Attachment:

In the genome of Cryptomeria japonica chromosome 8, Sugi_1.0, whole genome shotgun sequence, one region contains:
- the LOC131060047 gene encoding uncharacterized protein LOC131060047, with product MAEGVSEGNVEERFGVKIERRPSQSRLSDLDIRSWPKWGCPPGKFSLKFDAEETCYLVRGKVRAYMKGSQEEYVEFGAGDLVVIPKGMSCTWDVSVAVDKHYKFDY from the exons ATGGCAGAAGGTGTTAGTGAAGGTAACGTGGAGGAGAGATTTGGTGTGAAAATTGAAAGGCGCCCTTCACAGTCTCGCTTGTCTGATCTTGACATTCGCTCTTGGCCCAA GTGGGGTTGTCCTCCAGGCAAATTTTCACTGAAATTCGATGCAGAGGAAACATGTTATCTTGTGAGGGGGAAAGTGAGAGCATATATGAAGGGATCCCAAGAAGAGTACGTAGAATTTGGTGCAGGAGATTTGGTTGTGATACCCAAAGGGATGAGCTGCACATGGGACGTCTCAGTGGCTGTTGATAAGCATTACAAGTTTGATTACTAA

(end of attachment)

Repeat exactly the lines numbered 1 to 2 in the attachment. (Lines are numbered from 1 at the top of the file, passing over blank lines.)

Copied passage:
In the genome of Cryptomeria japonica chromosome 8, Sugi_1.0, whole genome shotgun sequence, one region contains:
- the LOC131060047 gene encoding uncharacterized protein LOC131060047, with product MAEGVSEGNVEERFGVKIERRPSQSRLSDLDIRSWPKWGCPPGKFSLKFDAEETCYLVRGKVRAYMKGSQEEYVEFGAGDLVVIPKGMSCTWDVSVAVDKHYKFDY from the exons ATGGCAGAAGGTGTTAGTGAAGGTAACGTGGAGGAGAGATTTGGTGTGAAAATTGAAAGGCGCCCTTCACAGTCTCGCTTGTCTGATCTTGACATTCGCTCTTGGCCCAA GTGGGGTTGTCCTCCAGGCAAATTTTCACTGAAATTCGATGCAGAGGAAACATGTTATCTTGTGAGGGGGAAAGTGAGAGCATATATGAAGGGATCCCAAGAAGAGTACGTAGAATTTGGTGCAGGAGATTTGGTTGTGATACCCAAAGGGATGAGCTGCACATGGGACGTCTCAGTGGCTGTTGATAAGCATTACAAGTTTGATTACTAA